If you work in tech, you’ve no doubt seen that the current trend is companies cutting headcount across the board, at all sizes and in just about every sector of the industry.
Layoffs.fyi has been keeping track, and there are many big-name, reputable companies that have been laying people off since the beginning of the year, with some companies going through multiple rounds of reductions.
It’s hard to look away when new companies are being added to the list every single day.
In the comments and replies to the announcement threads and Tweets, you see other tech founders consoling the founder who just laid off teammates with a “sorry to hear that, [insert tech founder name], I’m sure it wasn’t easy”, while tech employees chastise the founder for their stupidity in letting it get to this.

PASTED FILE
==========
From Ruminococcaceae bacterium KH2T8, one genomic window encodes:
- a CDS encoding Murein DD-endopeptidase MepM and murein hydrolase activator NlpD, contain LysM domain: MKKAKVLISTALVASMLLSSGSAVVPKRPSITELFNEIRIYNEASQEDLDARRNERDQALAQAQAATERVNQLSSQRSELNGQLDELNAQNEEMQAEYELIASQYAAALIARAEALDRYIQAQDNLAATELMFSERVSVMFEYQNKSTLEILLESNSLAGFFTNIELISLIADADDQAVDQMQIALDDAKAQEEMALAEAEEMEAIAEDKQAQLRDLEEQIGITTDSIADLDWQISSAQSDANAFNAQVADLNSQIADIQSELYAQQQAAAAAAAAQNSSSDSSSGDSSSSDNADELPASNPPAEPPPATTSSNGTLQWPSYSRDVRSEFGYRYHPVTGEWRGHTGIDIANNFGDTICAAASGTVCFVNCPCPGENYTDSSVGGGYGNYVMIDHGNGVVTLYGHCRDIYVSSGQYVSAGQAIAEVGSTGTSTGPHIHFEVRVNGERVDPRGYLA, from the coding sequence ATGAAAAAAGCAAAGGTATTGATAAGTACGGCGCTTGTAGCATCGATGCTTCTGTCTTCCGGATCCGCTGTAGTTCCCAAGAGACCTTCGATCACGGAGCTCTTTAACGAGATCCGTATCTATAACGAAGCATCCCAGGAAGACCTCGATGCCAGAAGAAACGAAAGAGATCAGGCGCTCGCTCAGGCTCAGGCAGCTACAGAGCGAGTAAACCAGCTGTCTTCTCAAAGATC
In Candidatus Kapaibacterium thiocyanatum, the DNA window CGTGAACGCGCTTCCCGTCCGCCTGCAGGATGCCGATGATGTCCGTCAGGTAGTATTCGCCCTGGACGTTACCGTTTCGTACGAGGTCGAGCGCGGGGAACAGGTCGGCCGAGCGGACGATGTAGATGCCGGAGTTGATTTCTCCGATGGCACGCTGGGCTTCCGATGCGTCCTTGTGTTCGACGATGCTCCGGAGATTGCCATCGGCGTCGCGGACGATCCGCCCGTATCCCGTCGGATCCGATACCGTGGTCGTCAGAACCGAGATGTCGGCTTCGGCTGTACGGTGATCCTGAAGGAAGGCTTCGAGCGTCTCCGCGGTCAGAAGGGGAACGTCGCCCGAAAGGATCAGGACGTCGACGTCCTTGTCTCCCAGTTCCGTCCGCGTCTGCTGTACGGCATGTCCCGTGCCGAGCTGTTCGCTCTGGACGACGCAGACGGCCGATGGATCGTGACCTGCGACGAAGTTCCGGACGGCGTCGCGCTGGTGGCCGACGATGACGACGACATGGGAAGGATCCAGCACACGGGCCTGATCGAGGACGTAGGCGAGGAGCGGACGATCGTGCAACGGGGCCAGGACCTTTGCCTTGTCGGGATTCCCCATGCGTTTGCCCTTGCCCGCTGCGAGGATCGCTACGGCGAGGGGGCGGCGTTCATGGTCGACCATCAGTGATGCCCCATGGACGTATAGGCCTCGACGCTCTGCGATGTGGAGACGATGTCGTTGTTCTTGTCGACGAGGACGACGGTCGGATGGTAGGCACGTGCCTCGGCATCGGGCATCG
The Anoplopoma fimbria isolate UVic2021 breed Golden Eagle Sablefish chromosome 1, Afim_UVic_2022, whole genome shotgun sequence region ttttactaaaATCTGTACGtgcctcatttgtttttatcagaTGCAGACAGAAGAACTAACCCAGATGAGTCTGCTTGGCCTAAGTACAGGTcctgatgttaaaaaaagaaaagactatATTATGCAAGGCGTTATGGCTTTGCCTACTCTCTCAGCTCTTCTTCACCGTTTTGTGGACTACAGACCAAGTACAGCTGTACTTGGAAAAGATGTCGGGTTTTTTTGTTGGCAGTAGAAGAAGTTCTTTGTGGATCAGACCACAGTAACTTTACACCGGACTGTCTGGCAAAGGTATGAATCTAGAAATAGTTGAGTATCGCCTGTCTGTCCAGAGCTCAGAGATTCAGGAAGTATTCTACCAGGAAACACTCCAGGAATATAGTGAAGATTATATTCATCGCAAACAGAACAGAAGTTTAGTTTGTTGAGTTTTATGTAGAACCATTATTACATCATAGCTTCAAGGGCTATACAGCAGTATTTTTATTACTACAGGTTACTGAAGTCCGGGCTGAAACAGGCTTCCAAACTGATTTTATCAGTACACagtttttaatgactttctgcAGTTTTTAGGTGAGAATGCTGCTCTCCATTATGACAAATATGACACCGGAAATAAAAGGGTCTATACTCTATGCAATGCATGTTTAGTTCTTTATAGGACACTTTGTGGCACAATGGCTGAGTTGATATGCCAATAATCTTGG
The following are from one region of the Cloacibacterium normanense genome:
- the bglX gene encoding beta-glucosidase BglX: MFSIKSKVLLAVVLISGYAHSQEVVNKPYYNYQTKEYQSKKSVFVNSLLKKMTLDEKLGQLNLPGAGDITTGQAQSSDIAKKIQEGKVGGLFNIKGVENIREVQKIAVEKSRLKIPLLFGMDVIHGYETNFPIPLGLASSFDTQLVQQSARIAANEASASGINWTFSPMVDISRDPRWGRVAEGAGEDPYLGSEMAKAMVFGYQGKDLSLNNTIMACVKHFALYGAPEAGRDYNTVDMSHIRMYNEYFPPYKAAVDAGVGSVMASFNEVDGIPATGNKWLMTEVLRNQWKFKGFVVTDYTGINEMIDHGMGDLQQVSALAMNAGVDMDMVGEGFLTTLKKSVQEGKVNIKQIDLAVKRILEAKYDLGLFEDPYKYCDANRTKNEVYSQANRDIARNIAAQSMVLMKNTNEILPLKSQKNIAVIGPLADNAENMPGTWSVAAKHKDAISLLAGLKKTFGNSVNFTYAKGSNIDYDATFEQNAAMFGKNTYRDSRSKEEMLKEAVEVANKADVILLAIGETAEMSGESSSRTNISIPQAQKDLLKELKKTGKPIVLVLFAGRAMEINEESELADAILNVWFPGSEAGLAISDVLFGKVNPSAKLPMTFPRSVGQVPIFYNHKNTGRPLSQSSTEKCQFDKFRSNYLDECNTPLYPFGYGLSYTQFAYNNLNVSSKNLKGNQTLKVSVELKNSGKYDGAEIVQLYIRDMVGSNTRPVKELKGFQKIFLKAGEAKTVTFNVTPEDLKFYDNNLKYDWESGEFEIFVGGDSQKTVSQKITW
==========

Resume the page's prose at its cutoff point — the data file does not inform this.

While the founder blames the economy — rightfully so in many cases — that’s definitely not the whole picture of what’s going on and why profitable tech companies are firing employees.
What’s not being said is that founders, boards, and investors are using this economic downturn to either (1) get rid of their weakest employees or (2) reorganize their business, both under the air cover of layoffs. In some cases, both are happening.
I’m not here to pass judgment on these companies, because I do think that it’s important to operate with the best team possible and to reorganize as needed. But I also know that a lot of this could have been avoided if management at these companies spent a bit more time thinking about the downside risks of their companies as they took on so much bloat and refused to make hard decisions over the last few years.
Let’s not kid ourselves that the cycle won’t repeat itself in the future.
The economy will recover. Hiring will recover. Companies will over-spend.
Do yourselves a favor and stop being so sure that you’re going to hit your projections, and start thinking about what happens if you don’t. You — and your company — need to be prepared for both.